International Educator - January/February 2013 - 6
Arabic, a citizen of Egypt, who was working in Canada at the time of his hire. The semester was beginning in three weeks, and because he had never had to go through a security clearance to obtain a U.S. visa before, he did not expect one this time. However, due to the events in Egypt as part of last year’s Arab Spring, he did not receive his visa clearance until two weeks after the semester was underway, and the department had to scramble to secure a replacement temporary instructor, which was a great cost and time consuming to the department.
Data is more than your “friend”—it is a necessity to help prove your point. Periodically, provide data on the numbers of international students at your school, the countries from which they come, and the programs in which they enroll. Show multiyear trends. Provide similar data for faculty and research scholars. You are likely already collecting this data for the annual Open Doors yearly census reports. Show the economic impact of international students in your state by using the NAFSA economic data, available at: http://www.nafsa. org/eis. The data is also given by congressional district, and your campus federal relations officer or government relations officer will appreciate having this information. All of this helps highlight the importance of having international students on your campus.
Connecting Our World is a grassroots advocacy community created by NAFSA to give members and the public tools to engage with elected officials on issues important to international education. We are a community of individuals taking action to support public policies that strengthen and expand international education. Sign up today to get the inside scoop on how international education changes lives, impacts your community, and shapes our global future. As part of our online community, you’ll stay informed on the issues and join us in taking action by sending messages to Congress and the White House to support opportunities for living and learning across borders. Visit www.connectingourworld.org/join.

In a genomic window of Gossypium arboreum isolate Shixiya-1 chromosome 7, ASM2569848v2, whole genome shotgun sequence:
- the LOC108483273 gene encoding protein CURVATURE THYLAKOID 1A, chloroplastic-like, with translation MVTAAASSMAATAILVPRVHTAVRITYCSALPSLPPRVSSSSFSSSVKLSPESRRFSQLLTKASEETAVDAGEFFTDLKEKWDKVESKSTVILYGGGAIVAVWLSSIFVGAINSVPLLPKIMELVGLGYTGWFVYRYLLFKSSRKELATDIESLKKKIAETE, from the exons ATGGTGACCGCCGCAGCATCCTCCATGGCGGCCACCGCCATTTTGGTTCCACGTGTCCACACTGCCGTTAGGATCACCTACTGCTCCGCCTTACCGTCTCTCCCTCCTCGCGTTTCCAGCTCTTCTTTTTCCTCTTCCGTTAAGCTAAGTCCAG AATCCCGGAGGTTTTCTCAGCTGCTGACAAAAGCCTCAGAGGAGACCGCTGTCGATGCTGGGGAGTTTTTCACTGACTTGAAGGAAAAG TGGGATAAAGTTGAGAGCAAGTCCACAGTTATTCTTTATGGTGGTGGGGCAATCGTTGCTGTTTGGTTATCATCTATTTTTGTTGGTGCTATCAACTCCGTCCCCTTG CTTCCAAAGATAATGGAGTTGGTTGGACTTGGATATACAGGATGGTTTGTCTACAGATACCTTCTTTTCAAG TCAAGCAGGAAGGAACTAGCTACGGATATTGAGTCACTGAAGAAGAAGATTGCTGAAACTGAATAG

Tell a Story
Use stories to demonstrate the problems with current immigration law. Sharing the day-to-day impact that a broken immigration system has on your campus is crucial to getting additional advocates on board to support a change to the system. Here are some real life examples. EXAMPLE A: An H-1B visa holder’s employment came to an end, and she decided to enroll in a full-time doctoral program. She successfully applied for a change of status to F-1, but her wife is a U.S. citizen. New York State has a marriage equality act, but the U.S. government does not. This means that her marriage is recognized in New York State, but she is not eligible for any benefits under federal immigration law. So, she cannot become
a permanent resident due to the lack of federal marriage equality legislation, and she cannot travel to her home country because her F-1 visa application may be denied due to her marriage, on the assumption that she intends to reside permanently in the United States. If the F-1 visa became a “dual intent” visa similar to H-1B, and if a federal marriage equality act were to be passed, she would be eligible for immigration benefits under such an act. EXAMPLE B: Three Jordanian PhD students in industrial and systems engineering returned home to Jordan during winter break and needed to renew their visas. They had been successful with their previous F-1 visa applications and had never had a security clearance review. All three worked with various hospitals as part of their research, helping the hospitals to become more efficient in delivering services and managing costs. Their research helped save one hospital corporation $250,000 in one year. In all three cases, their visas were delayed and did not clear for more than eight weeks. Hospitals were paying the university for the students’ time, projects had to be halted, and there was a deadline for the use of funds. What was the
lesson that these doctoral students learned? Don’t travel home! A more transparent visa process is something to hope for from comprehensive immigration reform. Under current immigration law, the basis for issuing certain nonimmigrant visas, including the F-1 student visa, is the requirement that the visa applicant prove that he/she is “not an intending immigrant.” Although the Department of Homeland Security states publicly on its “Study in the States” website that they welcome international students and want to encourage students to come to the United States and then make contributions to our society, the fact remains that our country’s immigration laws have yet to be changed. Students still have their visa applications denied because of perceived immigrant intent. Schools become frustrated when they make an offer of admission to a gifted student who then is unable to come. What kind of contribution might that student have made? What would help would be to make the F-1 a dual intent visa, similar to H-1Bs where the visa can be for a temporary stay or a stay leading to long-term employment or U.S. permanent residency.
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